The Greek canary

Default is coming. So is Grexit. Bloomberg’s take:

How long can Greece carry on? With revenues just about covering the pay and pensions bill, there’s not much left over to make even the small(ish) payments due to the IMF in June. If Greece and its banking sector can limp a little further, the state should get a boost from income tax receipts that usually flow in July. Unfortunately, that might come too late to pay the ECB 3.5 billion euros due on July 20, and the repayment that follows in August looks like an impossible challenge without a disbursement of Eurogroup funds.

Should Greece’s citizens begin to lose faith in a positive outcome to negotiations, it’s quite possible that receipts could falter as more of the usual tax payments are held back and taxable activity is curtailed. Still, some boost to the Treasury’s bank balance is likely in July. General government revenues could be lifted by about 3.8 billion euros compared with the average for the other months of the year. That would get some way towards the figure needed to pay the ECB, though it might not come soon enough to avoid a missed payment.

Of course, making it as far as July depends on how long the Greek banking sector can survive. Absent a change to the haircut imposed by the ECB on Greek banks’ collateral, limitations on emergency liquidity assistance are unlikely to pose serious constraints before mid-July. Greek banks have enough collateral to access 93 billion euros in liquidity. That’s 13 billion euros above the current cap. The four-week average of increases by the ECB stands at 1.5 billion. At the current pace of increase, Greek banks could keep borrowing more for about eight weeks to offset deposit flight.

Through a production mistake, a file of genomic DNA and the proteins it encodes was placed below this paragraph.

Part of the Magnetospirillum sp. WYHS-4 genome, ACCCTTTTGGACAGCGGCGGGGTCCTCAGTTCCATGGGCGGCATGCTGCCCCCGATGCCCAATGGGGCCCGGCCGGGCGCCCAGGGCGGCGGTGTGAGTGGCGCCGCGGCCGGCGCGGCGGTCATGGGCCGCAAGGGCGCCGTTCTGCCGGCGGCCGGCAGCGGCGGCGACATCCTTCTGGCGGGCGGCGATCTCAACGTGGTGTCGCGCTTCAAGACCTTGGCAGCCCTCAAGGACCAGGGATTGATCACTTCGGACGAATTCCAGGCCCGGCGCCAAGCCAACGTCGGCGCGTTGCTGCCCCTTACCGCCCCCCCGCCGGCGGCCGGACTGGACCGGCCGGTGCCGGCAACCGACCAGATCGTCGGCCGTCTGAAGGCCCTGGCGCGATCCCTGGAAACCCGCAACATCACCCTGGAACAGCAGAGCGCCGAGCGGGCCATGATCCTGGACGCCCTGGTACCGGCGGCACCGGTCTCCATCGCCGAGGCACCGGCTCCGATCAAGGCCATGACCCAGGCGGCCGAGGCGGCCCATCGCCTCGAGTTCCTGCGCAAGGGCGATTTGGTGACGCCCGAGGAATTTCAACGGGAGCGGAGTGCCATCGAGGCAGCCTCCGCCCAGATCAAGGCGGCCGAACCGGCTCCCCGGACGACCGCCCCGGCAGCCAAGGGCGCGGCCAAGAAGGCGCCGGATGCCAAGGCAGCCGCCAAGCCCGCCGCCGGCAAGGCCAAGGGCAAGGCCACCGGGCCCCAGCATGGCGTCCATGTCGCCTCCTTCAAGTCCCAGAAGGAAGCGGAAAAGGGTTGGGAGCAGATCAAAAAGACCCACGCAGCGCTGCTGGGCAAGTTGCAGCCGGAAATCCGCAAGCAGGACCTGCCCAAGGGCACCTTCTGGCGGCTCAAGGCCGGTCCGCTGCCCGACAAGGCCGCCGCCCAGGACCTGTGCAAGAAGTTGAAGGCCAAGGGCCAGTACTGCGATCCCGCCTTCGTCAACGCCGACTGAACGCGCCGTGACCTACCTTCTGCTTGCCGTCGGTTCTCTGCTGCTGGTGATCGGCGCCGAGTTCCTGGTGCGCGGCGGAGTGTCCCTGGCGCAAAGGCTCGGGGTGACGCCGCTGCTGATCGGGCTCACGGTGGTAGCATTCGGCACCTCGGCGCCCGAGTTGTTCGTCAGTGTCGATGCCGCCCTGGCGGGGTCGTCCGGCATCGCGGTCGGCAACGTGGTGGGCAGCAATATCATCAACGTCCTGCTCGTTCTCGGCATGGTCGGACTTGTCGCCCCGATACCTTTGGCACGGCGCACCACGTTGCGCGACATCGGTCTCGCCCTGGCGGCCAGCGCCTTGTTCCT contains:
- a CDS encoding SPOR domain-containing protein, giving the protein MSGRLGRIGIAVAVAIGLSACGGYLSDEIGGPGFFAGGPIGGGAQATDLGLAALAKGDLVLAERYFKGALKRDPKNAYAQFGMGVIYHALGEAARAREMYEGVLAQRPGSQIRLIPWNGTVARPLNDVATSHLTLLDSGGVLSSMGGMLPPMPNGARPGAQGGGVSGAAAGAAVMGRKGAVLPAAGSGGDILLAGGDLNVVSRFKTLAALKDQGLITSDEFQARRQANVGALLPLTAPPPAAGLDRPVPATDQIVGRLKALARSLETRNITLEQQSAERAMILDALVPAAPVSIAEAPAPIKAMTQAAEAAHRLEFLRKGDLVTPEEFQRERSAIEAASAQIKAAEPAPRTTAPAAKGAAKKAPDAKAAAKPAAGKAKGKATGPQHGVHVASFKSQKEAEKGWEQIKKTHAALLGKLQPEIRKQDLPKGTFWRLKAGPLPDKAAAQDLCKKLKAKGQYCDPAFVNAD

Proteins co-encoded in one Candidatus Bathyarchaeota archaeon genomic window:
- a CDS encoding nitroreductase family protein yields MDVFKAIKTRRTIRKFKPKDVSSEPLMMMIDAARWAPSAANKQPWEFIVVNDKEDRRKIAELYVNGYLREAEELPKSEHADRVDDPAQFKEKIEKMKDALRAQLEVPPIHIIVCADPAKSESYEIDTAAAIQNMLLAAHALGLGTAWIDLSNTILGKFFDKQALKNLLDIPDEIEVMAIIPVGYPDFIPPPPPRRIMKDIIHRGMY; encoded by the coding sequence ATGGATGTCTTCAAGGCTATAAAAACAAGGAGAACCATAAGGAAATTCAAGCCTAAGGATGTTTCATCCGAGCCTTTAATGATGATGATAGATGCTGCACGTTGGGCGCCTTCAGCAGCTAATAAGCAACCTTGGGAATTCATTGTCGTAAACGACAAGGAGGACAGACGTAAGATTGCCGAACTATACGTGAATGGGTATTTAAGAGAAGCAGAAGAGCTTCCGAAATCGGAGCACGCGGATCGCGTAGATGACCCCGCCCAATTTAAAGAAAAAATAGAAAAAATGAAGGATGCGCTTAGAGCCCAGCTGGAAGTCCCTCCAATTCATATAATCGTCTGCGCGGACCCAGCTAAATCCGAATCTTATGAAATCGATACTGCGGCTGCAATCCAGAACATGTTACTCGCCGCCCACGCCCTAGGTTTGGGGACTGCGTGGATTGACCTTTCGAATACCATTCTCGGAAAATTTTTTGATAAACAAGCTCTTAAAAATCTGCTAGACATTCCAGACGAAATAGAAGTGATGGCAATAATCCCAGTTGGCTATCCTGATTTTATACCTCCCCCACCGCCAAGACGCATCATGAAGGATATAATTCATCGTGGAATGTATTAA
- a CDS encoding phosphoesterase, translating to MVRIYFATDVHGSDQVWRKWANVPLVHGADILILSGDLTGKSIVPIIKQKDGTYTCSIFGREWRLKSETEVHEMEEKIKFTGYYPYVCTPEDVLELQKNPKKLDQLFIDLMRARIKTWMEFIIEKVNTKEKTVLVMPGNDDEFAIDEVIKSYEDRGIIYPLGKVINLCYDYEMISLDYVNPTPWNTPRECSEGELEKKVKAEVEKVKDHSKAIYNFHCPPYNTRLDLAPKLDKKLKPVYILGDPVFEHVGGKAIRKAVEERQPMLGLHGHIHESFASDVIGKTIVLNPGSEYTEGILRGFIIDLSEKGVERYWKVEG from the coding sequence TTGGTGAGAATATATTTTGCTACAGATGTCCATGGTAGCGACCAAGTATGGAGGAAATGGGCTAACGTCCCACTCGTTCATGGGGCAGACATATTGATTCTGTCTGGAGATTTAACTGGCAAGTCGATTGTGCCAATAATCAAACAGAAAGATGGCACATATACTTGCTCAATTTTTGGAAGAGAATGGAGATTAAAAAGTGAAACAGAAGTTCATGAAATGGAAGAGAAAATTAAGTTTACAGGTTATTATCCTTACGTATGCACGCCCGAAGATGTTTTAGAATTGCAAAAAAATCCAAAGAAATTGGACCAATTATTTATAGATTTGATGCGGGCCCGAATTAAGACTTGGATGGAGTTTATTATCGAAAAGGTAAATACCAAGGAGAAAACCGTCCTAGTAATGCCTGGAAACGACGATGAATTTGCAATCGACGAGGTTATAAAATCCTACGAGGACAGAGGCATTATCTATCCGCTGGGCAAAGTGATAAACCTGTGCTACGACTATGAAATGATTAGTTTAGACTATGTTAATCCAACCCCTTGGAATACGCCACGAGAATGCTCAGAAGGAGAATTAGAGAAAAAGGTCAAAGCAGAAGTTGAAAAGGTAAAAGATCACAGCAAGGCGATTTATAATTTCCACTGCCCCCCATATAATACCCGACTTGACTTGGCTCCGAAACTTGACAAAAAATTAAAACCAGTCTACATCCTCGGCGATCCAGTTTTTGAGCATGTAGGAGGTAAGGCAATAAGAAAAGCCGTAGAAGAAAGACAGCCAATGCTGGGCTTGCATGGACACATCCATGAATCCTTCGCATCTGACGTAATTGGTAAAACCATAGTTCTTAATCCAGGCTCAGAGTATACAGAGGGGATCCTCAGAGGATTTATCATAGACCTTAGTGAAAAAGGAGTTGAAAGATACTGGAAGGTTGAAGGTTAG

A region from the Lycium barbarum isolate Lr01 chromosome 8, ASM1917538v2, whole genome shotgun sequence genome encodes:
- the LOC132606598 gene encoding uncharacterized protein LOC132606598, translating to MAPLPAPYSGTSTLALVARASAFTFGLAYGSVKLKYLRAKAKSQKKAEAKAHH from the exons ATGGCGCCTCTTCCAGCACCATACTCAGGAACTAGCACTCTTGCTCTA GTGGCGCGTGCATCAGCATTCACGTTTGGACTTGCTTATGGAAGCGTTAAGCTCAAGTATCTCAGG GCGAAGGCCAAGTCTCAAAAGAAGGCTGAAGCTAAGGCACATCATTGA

The usual suspects will insist that this is irrelevant because the USA has the ability to “print” its own currency, but again, the limit has nothing to do with printing and everything to do with finding someone willing to either borrow or loan the credit money. Furthermore, the Greek public is obviously quite willing to borrow, whereas the American public is not.

But this superficial assessment omits the fact that all the “Greek bailout” money went to the Greek banks, and deposits are loans to the banks. The negative interest rates beginning to appear around the world mean that the various publics are increasingly unwilling to loan their money to the banks, which is why the various proposals for banning cash and other means of preventing individuals to keep stores of value money outside the ever-widening maw of the banking system are being floated.

It’s a complicated subject and no one understands it completely, to the best of my knowledge. But rest assured that any solution that does not involve most of the banks writing off bad loans and then going out of business will be a failure.